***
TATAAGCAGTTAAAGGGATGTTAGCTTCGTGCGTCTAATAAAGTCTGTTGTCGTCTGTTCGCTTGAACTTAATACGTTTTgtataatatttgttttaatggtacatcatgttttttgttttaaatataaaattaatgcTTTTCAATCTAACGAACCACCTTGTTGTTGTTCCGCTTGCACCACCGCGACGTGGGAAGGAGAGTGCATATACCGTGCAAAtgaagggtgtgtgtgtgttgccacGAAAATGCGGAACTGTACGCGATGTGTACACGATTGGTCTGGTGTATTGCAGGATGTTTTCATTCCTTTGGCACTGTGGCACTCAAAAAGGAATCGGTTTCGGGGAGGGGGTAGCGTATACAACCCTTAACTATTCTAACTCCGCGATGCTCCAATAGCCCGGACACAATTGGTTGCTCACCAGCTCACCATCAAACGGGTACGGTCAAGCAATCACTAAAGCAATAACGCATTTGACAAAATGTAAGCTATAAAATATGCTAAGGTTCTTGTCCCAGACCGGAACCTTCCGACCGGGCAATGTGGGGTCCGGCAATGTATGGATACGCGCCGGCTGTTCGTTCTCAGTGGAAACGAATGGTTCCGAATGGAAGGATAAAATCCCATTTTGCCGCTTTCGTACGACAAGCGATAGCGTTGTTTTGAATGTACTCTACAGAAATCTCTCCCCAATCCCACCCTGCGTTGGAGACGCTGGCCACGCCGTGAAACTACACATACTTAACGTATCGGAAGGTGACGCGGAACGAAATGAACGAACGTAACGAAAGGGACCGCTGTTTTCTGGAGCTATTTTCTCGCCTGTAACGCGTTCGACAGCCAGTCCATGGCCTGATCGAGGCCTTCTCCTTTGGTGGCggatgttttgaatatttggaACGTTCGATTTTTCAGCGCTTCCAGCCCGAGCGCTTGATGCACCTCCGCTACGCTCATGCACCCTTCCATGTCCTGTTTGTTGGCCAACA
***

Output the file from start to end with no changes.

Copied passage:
TATAAGCAGTTAAAGGGATGTTAGCTTCGTGCGTCTAATAAAGTCTGTTGTCGTCTGTTCGCTTGAACTTAATACGTTTTgtataatatttgttttaatggtacatcatgttttttgttttaaatataaaattaatgcTTTTCAATCTAACGAACCACCTTGTTGTTGTTCCGCTTGCACCACCGCGACGTGGGAAGGAGAGTGCATATACCGTGCAAAtgaagggtgtgtgtgtgttgccacGAAAATGCGGAACTGTACGCGATGTGTACACGATTGGTCTGGTGTATTGCAGGATGTTTTCATTCCTTTGGCACTGTGGCACTCAAAAAGGAATCGGTTTCGGGGAGGGGGTAGCGTATACAACCCTTAACTATTCTAACTCCGCGATGCTCCAATAGCCCGGACACAATTGGTTGCTCACCAGCTCACCATCAAACGGGTACGGTCAAGCAATCACTAAAGCAATAACGCATTTGACAAAATGTAAGCTATAAAATATGCTAAGGTTCTTGTCCCAGACCGGAACCTTCCGACCGGGCAATGTGGGGTCCGGCAATGTATGGATACGCGCCGGCTGTTCGTTCTCAGTGGAAACGAATGGTTCCGAATGGAAGGATAAAATCCCATTTTGCCGCTTTCGTACGACAAGCGATAGCGTTGTTTTGAATGTACTCTACAGAAATCTCTCCCCAATCCCACCCTGCGTTGGAGACGCTGGCCACGCCGTGAAACTACACATACTTAACGTATCGGAAGGTGACGCGGAACGAAATGAACGAACGTAACGAAAGGGACCGCTGTTTTCTGGAGCTATTTTCTCGCCTGTAACGCGTTCGACAGCCAGTCCATGGCCTGATCGAGGCCTTCTCCTTTGGTGGCggatgttttgaatatttggaACGTTCGATTTTTCAGCGCTTCCAGCCCGAGCGCTTGATGCACCTCCGCTACGCTCATGCACCCTTCCATGTCCTGTTTGTTGGCCAACA